Iran has overplayed its hand in the South Caucasus, alienating old partners and making new enemies.
Amid mass protests gripping its major cities, Iran’s relations with the states in its immediate neighborhood have steadily deteriorated. Under mounting international pressure and criticism for its increasingly apparent alignment with Russia over its unprovoked invasion of Ukraine, Tehran has turned to the South Caucasus, where its influence has declined significantly in recent years. In the months following the 2020 Nagorno-Karabakh war, Iran neglected to reassert its influence in the South Caucasus, prompting Azerbaijan—engaged in a long geopolitical dispute with Tehran—to pursue closer engagement with Turkey, Russia, and to some extent Israel. Unlike Turkey and Russia, Iran’s main competitors in the Caucasus, it failed to secure a seat at the peace negotiations between Baku and Yerevan—effectively relegating it to bystander status in its own backyard.
Facing the growing influence of a Baku-Ankara-Tel Aviv axis, Tehran finds itself isolated without any effective tools to deter the expansion of this trilateral grouping. As such, on October 20, 2022, the ground forces of the Islamic Revolutionary Guard Corps (IRGC)held massive military exercises in the immediate vicinity of Iran’s border with Azerbaijan. These exercises were framed as a repetition of drills Iran conducted in October 2021; officials in Tehran stated that “the drills were “not directed against neighboring states.” However, unlike during the drills’ previous iteration, Azerbaijan did not hide its dissatisfaction with the recent exercises, and Baku began to openly criticize Tehran and its disposition toward Baku. Iran’s war games have thus proven a dangerous miscalculation; in an effort to extract concessions from Azerbaijan, the Islamic Republic may have jeopardized what influence it still retained in the South Caucasus.
Although the 2021 war games can largely be attributed to Azerbaijan’s close partnerships with Turkey and Israel, the current saber-rattling appears to be a reaction against Baku’s efforts to establish a land route between the mainland and its western exclave of Nakhchivan, further linking to Turkey through Armenia’s Syunik province. From Tehran’s point of view, such an ambitious corridor project could undermine its partnership with Armenia—a long-time strategic partner—and isolate Iran throughout the region. Although Azerbaijani diplomats have provided guarantees to Iran that the corridor would be used strictly for commerce, these assurances have done little to assuage Iranian concerns.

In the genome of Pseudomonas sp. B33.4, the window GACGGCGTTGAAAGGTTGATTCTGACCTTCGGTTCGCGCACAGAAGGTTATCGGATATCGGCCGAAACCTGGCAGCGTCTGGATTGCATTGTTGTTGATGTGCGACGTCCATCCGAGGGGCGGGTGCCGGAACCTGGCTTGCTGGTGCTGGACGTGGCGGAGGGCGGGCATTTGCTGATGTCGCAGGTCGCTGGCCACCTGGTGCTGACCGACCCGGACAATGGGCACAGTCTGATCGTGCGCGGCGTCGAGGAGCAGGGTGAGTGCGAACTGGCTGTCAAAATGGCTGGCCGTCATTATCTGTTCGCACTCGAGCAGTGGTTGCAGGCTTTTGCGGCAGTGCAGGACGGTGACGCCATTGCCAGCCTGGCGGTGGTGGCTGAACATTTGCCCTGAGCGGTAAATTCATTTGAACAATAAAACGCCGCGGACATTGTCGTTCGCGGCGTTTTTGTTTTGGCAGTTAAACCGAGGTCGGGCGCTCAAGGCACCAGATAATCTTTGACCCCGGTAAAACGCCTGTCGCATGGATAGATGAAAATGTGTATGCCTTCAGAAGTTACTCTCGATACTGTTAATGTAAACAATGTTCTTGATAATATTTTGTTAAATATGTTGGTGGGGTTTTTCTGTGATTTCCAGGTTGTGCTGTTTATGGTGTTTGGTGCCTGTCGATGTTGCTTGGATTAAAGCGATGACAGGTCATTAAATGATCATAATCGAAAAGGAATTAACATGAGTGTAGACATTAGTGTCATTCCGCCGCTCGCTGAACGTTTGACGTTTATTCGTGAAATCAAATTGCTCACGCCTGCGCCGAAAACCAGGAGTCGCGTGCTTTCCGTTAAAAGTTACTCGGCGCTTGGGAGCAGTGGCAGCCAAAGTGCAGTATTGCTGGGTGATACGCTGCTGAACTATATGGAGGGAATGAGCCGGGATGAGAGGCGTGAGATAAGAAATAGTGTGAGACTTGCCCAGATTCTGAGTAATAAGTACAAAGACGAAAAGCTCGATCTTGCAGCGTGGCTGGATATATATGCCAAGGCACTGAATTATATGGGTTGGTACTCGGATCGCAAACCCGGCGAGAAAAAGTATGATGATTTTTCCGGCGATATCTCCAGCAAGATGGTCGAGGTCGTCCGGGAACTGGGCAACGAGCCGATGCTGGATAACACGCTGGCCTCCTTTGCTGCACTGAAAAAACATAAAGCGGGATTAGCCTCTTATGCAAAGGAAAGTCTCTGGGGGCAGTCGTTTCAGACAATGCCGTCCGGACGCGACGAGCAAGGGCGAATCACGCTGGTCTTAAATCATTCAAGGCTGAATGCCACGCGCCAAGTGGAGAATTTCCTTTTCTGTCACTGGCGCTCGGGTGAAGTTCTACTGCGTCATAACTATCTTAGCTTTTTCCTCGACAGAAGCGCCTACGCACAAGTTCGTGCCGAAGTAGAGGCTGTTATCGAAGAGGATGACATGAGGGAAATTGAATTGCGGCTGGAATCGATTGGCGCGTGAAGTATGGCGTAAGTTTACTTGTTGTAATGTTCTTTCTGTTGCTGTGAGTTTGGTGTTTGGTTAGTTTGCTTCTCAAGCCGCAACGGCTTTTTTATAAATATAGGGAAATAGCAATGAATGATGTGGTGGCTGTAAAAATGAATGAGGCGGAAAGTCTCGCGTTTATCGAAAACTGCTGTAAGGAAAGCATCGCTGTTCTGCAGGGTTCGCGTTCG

So far, Iran’s attempts to intimidate Azerbaijan into abandoning the corridor project have yielded few results. To patch up relations between Baku and Tehran, the Iranian and Azerbaijani foreign ministers held a phone conversation on October 30 to discuss “policy issues and regional security,” during which Iranian foreign affairs minister Hossein Amir-Abdollahian informed his Azerbaijani counterpart of Iranian Parliament Speaker Mohammed Bagher Ghalibaf’s upcoming visit to Azerbaijan. According to Abdollahian, the speaker’s visit boded well for bilateral relations between the two states, and, this trip to Baku may be seen as Iran’s first real attempt to de-escalate tensions with its neighbor after years of antagonism.
However, these efforts failed spectacularly. Shortly after the phone call, Iranian President Ebrahim Raisi invited his Azerbaijani counterpart Ilham Aliyev to visit Tehran. Wary of Iranian intentions, officials in Baku declined to immediately accept the invitation, prompting Ghalibaf to “postpone” his visit to Baku amid growing public outrage. To make matters worse, Azerbaijan’s state security services carried out a counterintelligence operation in the country in early November, arresting 19 citizens allegedly linked to Iranian spy networks who had been trained in Syria. Shortly after the incident, 5 more people were arrested for spying for Iran that inflamed the tensions even more. As a result, Iran summoned Azerbaijani ambassador twice to protest, while Iranian Foreign Ministry Spokesman Nasser Kanani said that no one has the right to misunderstand Iran’s policy and encouraged regional states “to abstain from any provocation against Tehran.”
Baku Looks Elsewhere
By exacerbating tensions with Azerbaijan, Iran appears to have sought to gain leverage over Baku in order to pry policy concessions from its neighbor. This effort has clearly backfired. In 2021, Iran flexed its muscles through military exercises, but Azerbaijan responded by boosting defense ties with Turkey, signing a new defense deal with Israel, and pivoting to Central Asia to establish a new multilateral cooperation body that does not include Iran. It also launched military drills of its own along its border with Iran, prompting anger from Tehran. The second round of diplomatic standoff in 2022 reportedly resulted in Azerbaijan’s agreement to establish an embassy in Israel—a move that Baku had long delayed in order to avoid angering Iran and other Muslim countries. However, the combination of the Abraham accords and Iran’s aggressive rhetoric rendered Baku’s balanced approach toward Tehran obsolete.
In the near future, relations between Baku and Tehran will likely remain tense. There exists little willingness to reconcile from either side, and Azerbaijan’s ambition to establish an embassy in Israel further complicates Baku’s relationship with the Islamic Republic. Given this, further deterioration in bilateral ties can be expected as Azerbaijan curries favor with Iran’s sworn enemies. The two countries’ partnership may not yet be extinct, but it is critically endangered.
The views and opinions expressed in this article are those of the authors and do not necessarily reflect the views of Gulf International Forum.